Review: Light Tracer (PS4 / VR).

Light Tracer shows what platformers should look like on PlayStation VR. Are you looking for a challenge after completing Wayward Sky? We got something special! Well, there’s a catch …

Light Tracer found an extremely playable idea for a virtual reality platformer. The creators took a proven way to indirectly control the protagonist, but instead of calmly completing logical challenges, they opted for dexterity. If you remember one of the PS VR launch titles called Wayward Sky (also present on the demo CD), you probably know controlling characters by telling them where to go or perform some kind of interaction. It’s not perfect, but somehow it worked for the loose exploration and running from puzzle to puzzle. Here, however, we have narrow platforms, enemies and moving mechanisms – so unsuccessful attempts are the order of the day. Except… it works.

Well, it almost works. IN Light Tracer the player watches over us with multi-level boards through which he must guide a young princess. This one wants to get to the top to find salvation for her people, and she is sweetly mean. Unfortunately, in that unpleasant Japanese way. The first and correct association is Eastern games with young girls. Although our heroine does not parade half-naked (thankfully), after being injured, she gives out childish groans that made me feel awkward. This is a huge problem, because the soundtrack is amazing and reminded me of the cult ones Croc 2. In the harder moments, where I was dying again and again, I had to take my headphones off. Perhaps this type of child’s groans on the verge of pain and pleasure are normal in the Japanese market, but I say belt.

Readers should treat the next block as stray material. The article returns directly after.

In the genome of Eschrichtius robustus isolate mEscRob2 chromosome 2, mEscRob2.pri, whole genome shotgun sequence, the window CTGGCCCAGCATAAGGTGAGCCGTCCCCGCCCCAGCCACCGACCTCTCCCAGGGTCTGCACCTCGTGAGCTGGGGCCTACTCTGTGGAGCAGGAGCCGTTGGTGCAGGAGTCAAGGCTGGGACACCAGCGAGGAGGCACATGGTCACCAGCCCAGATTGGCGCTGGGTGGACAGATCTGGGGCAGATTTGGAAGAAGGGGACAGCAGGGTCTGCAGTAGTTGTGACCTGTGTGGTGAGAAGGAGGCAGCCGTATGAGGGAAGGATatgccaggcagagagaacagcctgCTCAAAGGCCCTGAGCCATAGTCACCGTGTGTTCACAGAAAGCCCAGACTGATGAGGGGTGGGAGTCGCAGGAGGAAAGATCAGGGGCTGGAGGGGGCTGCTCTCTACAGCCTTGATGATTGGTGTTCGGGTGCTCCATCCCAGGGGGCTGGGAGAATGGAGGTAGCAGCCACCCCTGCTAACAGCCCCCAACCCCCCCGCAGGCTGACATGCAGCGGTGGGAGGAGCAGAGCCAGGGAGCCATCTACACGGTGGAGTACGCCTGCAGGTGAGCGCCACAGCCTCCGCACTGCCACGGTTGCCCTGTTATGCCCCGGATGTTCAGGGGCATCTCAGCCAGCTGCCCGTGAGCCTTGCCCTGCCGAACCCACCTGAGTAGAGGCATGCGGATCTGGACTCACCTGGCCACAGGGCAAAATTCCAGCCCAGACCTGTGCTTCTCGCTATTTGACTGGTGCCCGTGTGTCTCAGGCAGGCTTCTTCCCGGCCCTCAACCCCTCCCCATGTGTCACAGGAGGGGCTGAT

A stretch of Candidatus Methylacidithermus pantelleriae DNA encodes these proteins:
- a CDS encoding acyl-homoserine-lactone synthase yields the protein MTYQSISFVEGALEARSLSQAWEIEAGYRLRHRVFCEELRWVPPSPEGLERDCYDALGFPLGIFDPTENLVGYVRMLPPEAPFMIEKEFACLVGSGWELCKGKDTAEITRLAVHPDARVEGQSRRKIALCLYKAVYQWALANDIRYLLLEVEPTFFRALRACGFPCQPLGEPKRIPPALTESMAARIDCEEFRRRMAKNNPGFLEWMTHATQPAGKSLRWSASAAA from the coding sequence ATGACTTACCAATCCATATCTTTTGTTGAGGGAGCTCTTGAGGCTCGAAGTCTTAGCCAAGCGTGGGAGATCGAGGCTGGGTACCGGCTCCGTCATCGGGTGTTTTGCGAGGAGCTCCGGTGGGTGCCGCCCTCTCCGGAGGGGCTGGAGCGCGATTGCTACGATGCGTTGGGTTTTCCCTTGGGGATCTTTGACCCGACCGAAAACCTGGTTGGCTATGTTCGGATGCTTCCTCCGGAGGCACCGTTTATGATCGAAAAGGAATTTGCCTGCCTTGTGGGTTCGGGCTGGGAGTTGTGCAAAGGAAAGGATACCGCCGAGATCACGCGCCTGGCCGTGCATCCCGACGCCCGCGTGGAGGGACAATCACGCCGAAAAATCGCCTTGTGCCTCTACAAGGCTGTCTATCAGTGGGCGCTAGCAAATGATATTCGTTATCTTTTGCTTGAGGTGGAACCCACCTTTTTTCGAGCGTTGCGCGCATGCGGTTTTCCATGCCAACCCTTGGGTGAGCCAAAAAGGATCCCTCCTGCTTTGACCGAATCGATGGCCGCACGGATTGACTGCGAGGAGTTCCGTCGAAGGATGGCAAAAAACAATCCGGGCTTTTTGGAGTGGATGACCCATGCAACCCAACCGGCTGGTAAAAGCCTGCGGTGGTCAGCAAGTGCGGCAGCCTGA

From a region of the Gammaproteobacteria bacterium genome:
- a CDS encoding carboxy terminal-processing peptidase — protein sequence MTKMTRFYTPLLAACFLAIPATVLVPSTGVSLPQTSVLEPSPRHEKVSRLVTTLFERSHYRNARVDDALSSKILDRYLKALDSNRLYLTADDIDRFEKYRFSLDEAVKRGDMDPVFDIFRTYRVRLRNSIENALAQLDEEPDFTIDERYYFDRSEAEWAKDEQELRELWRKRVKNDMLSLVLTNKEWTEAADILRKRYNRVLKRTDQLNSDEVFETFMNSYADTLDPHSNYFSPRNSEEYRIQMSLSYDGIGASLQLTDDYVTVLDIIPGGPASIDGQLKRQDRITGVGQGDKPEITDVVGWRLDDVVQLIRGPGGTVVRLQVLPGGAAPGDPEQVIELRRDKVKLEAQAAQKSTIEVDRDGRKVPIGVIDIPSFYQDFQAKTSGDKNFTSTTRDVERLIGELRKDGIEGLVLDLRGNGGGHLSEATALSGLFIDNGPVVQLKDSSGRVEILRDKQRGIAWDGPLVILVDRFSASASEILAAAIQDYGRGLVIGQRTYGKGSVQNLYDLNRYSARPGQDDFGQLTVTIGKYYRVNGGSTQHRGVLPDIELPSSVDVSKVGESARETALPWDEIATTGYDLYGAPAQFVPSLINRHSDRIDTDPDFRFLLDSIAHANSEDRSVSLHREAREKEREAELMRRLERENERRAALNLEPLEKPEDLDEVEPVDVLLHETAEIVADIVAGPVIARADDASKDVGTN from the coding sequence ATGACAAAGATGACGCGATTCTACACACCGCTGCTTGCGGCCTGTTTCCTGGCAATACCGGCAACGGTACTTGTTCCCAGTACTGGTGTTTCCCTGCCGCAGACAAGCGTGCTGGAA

Review: Light Tracer (PS4 / VR)

Despite the apparent aggressiveness, our moody princess is an ordinary Lemming, unknowingly going wherever we point her. Adding to it a jump and a sword attack, this is how we traverse the next floors of the platform tower, rotated and moved away with the other hand. As you can see in the screenshots, the paths are very narrow and it is easy to fall down, especially if you are trying to collect all the coins. The steering, however, is more natural than it could be expected, but I have a problem with falling. Height does not seem to matter here and sometimes the heroine will fall from several floors unscathed, and sometimes she will be killed by a fall to a wall that is only a little lower. Nothing, because we always go back to the highest checkpoint, but there aren’t many of these, and we often have to repeat quite a bit. The bosses’ health bar is not visible either, and they usually do not react to our blows, so it is difficult to judge if we are doing everything right.

IN Light Tracer however, the most important are the level designs, and these surprise positively. One time we have a desert with rolling stones, another time ice-covered platforms, another time – changes in gravity and walking upside down. I came across multiple moments where I wanted to throw my controller against the wall and my bunches bothered my roommates, but ended up happy with every board I passed. You can see creativity at every turn. Anyway, how can you get angry with the great PS Move controllers when each failure was my fault and nothing else?

Review: Light Tracer (PS4 / VR)

Ultimately, we have several worlds here for good ~ 5-6 hours of fun, although for me it was a much longer experience with hundreds of deaths. With the collected money, you can buy additional outfits, and that’s all that the creators have prepared for us, apart from the main campaign. Finally, I will mention two more trophies that bothered me – “stare at a little girl for 30 seconds” and “touch a little girl for a minute”. Fighting for coins on each board, I thought about winning platinum, but now I will probably let it go …

The game was reviewed on PS4 Pro

Review: Light Tracer (PS4 / VR)